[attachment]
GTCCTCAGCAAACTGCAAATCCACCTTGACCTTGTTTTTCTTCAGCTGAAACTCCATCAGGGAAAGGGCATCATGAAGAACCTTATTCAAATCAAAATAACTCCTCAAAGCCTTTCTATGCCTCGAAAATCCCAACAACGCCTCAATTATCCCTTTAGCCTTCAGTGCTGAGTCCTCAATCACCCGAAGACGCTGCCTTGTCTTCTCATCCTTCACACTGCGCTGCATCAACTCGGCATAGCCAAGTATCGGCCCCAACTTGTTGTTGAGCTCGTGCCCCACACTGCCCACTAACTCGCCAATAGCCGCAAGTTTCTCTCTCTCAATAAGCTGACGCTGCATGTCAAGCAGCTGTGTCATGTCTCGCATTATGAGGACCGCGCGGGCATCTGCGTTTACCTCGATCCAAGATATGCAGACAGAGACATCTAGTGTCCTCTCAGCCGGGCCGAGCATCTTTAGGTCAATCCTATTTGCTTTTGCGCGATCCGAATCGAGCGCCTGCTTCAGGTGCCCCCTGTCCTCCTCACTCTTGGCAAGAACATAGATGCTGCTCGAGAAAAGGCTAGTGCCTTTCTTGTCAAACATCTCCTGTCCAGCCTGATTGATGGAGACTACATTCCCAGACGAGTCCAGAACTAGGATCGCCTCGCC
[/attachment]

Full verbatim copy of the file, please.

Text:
GTCCTCAGCAAACTGCAAATCCACCTTGACCTTGTTTTTCTTCAGCTGAAACTCCATCAGGGAAAGGGCATCATGAAGAACCTTATTCAAATCAAAATAACTCCTCAAAGCCTTTCTATGCCTCGAAAATCCCAACAACGCCTCAATTATCCCTTTAGCCTTCAGTGCTGAGTCCTCAATCACCCGAAGACGCTGCCTTGTCTTCTCATCCTTCACACTGCGCTGCATCAACTCGGCATAGCCAAGTATCGGCCCCAACTTGTTGTTGAGCTCGTGCCCCACACTGCCCACTAACTCGCCAATAGCCGCAAGTTTCTCTCTCTCAATAAGCTGACGCTGCATGTCAAGCAGCTGTGTCATGTCTCGCATTATGAGGACCGCGCGGGCATCTGCGTTTACCTCGATCCAAGATATGCAGACAGAGACATCTAGTGTCCTCTCAGCCGGGCCGAGCATCTTTAGGTCAATCCTATTTGCTTTTGCGCGATCCGAATCGAGCGCCTGCTTCAGGTGCCCCCTGTCCTCCTCACTCTTGGCAAGAACATAGATGCTGCTCGAGAAAAGGCTAGTGCCTTTCTTGTCAAACATCTCCTGTCCAGCCTGATTGATGGAGACTACATTCCCAGACGAGTCCAGAACTAGGATCGCCTCGCC